There are all too many stories out there of hurtful cuts to recess, PE, and elective programs in the name of finding some additional time in the school day. Schools are under the gun to get kids to standard in reading, math, and science, especially for those students who are already below grade level. Perhaps there is an alternative: extending the school day.
Some public schools in Massachusetts are experimenting with an 8-hour school day (as opposed to a more traditional 6.5 hour learning period). The state is subsidizing the increases, with most of the money going to increase teacher compensation by as much as $20K per year. These schools may be adding more time, but they are also adding back more electives and opportunities for kids.
So far, reports from both students and parents are favorable. More time and less pressure is creating the right environment for many k- 8 students to succeed. How do teachers feel about it? The article linked above doesn't contain any quotes or information from them. If these schools are creating more "down time" and links for kids, might they also be providing for more common planning time and opportunities for collaboration among their staff? I worry that in a time where many teachers already work several hours outside of the school day to prepare lessons and provide feedback to students, teaching 8 - 5 would extend teachers' labours even more. I also worry that too many people may be equating more time with better spent time. It's certainly possible to pull that off, but I can also imagine that one wouldn't necessarily lead to the other.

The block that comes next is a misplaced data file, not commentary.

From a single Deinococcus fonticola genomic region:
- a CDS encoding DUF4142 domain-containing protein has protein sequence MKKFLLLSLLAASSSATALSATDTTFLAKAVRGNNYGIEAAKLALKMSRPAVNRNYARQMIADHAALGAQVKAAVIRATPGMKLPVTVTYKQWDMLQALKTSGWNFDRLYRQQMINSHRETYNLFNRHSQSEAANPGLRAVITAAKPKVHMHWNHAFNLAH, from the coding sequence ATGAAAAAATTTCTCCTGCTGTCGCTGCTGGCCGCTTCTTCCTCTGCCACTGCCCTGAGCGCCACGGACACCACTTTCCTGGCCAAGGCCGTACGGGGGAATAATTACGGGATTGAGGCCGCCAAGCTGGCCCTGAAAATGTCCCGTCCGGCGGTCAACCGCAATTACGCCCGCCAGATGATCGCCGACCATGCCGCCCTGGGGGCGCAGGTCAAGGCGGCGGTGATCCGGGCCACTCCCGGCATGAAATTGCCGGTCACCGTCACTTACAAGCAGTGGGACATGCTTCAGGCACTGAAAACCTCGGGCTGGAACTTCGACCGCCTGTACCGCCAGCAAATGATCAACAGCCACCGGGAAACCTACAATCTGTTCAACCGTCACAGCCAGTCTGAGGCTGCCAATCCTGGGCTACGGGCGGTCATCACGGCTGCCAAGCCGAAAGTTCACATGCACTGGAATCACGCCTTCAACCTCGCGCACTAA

I will be interested to see if this idea catches on. It would require a significant amount of community support and state dollars to make it fly; but as we continue to assign greater value in educating the whole child (not just the parts that can read, do math, and think scientifically), perhaps taxpayers may be interested in pursuing this option.